Monday, March 10, 2014
In this project I took an old brass candle holder and a glass bowl vase and turned them into a rather pretty planter for succulents.
The base of the planter started out looking like this -- not horrible, but kind of outdated.
I purchased it at a thrift store for 99 cents as part of an experiment in which I used oil-rubbed bronze spray paint to "de-uglify" a crazy assortment of items selected for that purpose. Read more about that here. I was so pleased with the result of that experiment, I decided to find some creative way to use my beautified little holder.
I found a fishbowl-shaped glass vase that fit it perfectly, and I knew just what to do...
First step, I filled the bottom of the bowl with some small, pretty stones.
Next I added some activated carbon, which I have heard is a good thing to include in terrariums and such to avoid funky odor build-up. I found it in the fish section of a pet supplies store.
On top of that I placed a coffee filter that I folded to a shape slightly smaller than the surface of the material beneath it. I used this to prevent the potting soil from filtering down through the pebbles.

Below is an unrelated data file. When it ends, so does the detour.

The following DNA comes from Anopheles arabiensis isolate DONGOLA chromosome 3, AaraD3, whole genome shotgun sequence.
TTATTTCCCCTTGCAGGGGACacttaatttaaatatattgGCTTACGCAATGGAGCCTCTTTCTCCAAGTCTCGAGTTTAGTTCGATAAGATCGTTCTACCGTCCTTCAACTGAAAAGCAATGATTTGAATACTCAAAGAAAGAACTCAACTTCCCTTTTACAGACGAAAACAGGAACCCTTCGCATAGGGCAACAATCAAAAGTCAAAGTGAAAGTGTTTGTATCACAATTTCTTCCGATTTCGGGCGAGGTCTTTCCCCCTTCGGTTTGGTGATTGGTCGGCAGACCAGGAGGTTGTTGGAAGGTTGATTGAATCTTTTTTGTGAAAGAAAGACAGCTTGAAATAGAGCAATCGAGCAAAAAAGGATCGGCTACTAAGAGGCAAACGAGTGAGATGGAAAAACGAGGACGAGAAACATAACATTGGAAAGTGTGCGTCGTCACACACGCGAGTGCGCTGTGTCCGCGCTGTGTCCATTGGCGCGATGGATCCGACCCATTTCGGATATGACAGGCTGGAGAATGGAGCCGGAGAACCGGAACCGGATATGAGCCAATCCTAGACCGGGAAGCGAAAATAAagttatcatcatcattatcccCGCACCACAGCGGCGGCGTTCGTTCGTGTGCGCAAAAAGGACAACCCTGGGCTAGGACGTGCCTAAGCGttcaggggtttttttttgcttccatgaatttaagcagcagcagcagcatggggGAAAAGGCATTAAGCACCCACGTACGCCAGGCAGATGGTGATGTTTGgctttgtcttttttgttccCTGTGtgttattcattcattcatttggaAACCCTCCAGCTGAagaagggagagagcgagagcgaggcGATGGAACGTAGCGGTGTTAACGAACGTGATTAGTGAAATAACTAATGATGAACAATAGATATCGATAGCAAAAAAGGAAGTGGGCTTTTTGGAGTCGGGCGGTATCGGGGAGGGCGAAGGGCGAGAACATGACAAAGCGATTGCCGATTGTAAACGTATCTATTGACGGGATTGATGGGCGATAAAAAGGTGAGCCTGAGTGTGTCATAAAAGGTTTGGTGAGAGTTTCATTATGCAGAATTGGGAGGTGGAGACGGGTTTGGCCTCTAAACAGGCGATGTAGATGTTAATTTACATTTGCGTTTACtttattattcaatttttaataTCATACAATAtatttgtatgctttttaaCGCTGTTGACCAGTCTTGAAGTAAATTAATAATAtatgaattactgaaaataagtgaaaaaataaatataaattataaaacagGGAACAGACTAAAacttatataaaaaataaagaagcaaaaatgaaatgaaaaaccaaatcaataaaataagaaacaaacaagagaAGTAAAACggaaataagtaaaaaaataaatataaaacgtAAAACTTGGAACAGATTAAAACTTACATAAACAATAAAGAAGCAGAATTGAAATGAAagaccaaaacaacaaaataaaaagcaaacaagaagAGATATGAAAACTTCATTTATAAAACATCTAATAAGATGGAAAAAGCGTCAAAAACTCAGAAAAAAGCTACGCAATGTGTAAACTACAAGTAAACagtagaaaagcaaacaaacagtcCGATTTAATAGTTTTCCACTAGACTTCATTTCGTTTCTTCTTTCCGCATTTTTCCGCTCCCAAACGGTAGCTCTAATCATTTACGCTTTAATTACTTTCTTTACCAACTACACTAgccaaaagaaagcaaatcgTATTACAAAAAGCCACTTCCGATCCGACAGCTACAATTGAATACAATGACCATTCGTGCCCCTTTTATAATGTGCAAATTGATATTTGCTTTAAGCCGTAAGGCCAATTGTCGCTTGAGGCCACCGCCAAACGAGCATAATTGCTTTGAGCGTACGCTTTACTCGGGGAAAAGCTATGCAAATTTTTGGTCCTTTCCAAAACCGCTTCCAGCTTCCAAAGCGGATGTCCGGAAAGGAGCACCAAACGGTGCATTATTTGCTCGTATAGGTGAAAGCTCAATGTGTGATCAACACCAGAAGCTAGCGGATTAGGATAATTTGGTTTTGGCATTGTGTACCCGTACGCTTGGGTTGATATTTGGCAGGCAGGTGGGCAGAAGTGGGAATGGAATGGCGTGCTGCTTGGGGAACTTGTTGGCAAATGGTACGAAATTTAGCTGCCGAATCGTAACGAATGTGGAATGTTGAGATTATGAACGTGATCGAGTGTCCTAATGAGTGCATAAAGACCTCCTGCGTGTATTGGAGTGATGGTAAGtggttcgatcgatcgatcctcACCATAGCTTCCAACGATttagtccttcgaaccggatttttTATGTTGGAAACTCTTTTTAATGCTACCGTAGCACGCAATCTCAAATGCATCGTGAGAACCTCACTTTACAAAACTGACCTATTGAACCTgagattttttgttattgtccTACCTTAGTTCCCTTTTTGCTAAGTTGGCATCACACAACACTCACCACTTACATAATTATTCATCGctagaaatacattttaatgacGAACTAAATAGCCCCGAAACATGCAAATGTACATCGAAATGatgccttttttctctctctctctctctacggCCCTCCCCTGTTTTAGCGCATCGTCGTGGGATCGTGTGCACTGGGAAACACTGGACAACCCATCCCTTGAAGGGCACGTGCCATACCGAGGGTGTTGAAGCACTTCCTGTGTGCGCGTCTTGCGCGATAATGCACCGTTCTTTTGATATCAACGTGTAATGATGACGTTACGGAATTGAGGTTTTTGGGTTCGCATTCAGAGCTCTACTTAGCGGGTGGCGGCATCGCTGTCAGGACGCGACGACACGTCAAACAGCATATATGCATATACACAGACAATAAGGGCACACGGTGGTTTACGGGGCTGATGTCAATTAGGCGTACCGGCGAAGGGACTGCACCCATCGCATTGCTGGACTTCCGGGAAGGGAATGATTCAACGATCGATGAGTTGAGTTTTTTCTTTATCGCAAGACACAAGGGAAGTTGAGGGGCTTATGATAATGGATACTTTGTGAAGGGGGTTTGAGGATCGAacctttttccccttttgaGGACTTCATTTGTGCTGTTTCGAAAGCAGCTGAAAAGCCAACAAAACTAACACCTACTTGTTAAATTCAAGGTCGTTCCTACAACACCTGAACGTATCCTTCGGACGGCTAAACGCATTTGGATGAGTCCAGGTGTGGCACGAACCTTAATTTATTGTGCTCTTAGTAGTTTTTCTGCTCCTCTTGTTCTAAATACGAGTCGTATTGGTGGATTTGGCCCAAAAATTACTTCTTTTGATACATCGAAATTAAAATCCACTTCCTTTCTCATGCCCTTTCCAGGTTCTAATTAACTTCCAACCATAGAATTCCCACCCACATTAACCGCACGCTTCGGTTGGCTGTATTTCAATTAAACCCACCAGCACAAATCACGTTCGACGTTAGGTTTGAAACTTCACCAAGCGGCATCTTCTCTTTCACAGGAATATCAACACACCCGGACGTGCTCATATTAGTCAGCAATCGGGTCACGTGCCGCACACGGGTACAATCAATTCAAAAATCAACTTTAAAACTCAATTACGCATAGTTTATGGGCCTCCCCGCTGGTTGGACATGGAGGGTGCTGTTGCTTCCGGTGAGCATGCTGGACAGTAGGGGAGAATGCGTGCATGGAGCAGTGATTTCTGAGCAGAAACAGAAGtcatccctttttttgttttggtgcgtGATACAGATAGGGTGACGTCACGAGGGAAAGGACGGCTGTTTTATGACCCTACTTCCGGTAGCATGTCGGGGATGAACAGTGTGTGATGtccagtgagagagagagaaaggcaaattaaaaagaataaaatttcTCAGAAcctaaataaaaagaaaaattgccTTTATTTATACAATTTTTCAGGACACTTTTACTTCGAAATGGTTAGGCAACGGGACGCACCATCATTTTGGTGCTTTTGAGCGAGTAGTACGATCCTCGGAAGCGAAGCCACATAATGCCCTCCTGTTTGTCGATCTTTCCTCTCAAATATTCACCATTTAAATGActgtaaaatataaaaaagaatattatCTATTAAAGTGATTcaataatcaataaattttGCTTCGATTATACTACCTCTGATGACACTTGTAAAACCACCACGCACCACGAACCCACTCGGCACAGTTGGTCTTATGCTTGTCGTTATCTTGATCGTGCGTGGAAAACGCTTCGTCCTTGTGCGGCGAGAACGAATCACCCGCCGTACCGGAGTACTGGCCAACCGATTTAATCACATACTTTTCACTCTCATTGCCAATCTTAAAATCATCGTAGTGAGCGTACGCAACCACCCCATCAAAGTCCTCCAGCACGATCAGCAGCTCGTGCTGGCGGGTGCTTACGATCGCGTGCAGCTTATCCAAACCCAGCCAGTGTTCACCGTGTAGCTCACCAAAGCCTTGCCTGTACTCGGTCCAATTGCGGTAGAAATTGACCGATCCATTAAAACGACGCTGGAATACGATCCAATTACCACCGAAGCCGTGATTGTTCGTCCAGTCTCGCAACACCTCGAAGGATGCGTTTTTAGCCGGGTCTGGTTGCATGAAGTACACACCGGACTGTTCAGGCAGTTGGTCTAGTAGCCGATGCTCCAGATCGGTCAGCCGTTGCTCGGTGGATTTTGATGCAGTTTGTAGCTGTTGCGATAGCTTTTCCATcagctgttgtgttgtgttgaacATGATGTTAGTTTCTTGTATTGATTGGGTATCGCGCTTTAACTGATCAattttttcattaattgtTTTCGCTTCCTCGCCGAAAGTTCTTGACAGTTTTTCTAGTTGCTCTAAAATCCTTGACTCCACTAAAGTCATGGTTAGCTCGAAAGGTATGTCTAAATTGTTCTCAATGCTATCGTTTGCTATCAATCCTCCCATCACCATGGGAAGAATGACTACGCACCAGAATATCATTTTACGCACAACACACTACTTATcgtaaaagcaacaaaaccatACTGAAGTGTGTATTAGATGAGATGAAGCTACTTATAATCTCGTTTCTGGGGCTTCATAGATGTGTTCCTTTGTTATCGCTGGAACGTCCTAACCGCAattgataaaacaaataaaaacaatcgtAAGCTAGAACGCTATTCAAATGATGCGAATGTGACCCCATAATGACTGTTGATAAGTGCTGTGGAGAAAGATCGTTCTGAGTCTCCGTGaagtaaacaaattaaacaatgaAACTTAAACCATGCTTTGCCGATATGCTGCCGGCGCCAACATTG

I added a layer of soil directly over the filter, placed my plants in the soil, and gently added another layer of the pretty stones around them.
Here is my planter, happy in its new home. (I'm happy, too.)
Sunday, March 9, 2014
I used to hate chopping green peppers. They’re so round and unruly – such impudent little vegetables. But then I learned a method to quickly and easily chop them into nice, uniform pieces.
Wouldn’t it be great if there was some kind of food that was healthy AND low-carb AND gluten-free AND low in calories? And wouldn’t it be fantastic if that food also tasted creamy, decadent and delicious? And wouldn’t it be awesome if that food was also inexpensive and super easy to make? If such a food existed, I would make it two or three times a week.
Well, there is, and I do. It’s cauliflower puree, and if you‘ve never had it, try it tonight. Tonight! You will be gobsmacked to discover how, with almost no effort, this humble, much-maligned vegetable can be transformed into something creamy, comforting and truly delicious.
Friday, March 7, 2014